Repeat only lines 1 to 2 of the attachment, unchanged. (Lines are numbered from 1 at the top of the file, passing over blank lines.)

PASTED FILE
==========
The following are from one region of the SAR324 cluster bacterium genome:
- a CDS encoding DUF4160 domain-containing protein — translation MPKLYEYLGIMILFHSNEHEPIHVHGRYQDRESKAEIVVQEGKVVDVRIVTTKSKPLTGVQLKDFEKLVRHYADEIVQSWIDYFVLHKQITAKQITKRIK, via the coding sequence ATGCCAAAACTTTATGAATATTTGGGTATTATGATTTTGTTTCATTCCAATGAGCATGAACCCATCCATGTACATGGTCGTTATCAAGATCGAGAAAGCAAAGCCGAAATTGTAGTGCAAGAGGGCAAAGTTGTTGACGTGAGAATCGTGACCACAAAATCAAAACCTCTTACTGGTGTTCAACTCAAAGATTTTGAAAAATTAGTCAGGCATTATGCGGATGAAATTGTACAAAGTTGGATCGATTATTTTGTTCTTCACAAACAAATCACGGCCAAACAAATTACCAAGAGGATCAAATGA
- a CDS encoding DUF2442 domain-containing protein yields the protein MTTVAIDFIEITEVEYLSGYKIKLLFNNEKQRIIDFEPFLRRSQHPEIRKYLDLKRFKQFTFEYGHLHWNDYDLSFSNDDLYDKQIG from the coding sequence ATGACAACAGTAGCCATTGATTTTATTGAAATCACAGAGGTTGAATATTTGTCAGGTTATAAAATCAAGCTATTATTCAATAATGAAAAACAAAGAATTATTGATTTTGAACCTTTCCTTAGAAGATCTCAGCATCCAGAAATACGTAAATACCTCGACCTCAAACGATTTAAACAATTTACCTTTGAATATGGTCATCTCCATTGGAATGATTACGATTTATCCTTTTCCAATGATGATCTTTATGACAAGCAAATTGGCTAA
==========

The following are from one region of the SAR324 cluster bacterium genome:
- a CDS encoding DUF4160 domain-containing protein — translation MPKLYEYLGIMILFHSNEHEPIHVHGRYQDRESKAEIVVQEGKVVDVRIVTTKSKPLTGVQLKDFEKLVRHYADEIVQSWIDYFVLHKQITAKQITKRIK, via the coding sequence ATGCCAAAACTTTATGAATATTTGGGTATTATGATTTTGTTTCATTCCAATGAGCATGAACCCATCCATGTACATGGTCGTTATCAAGATCGAGAAAGCAAAGCCGAAATTGTAGTGCAAGAGGGCAAAGTTGTTGACGTGAGAATCGTGACCACAAAATCAAAACCTCTTACTGGTGTTCAACTCAAAGATTTTGAAAAATTAGTCAGGCATTATGCGGATGAAATTGTACAAAGTTGGATCGATTATTTTGTTCTTCACAAACAAATCACGGCCAAACAAATTACCAAGAGGATCAAATGA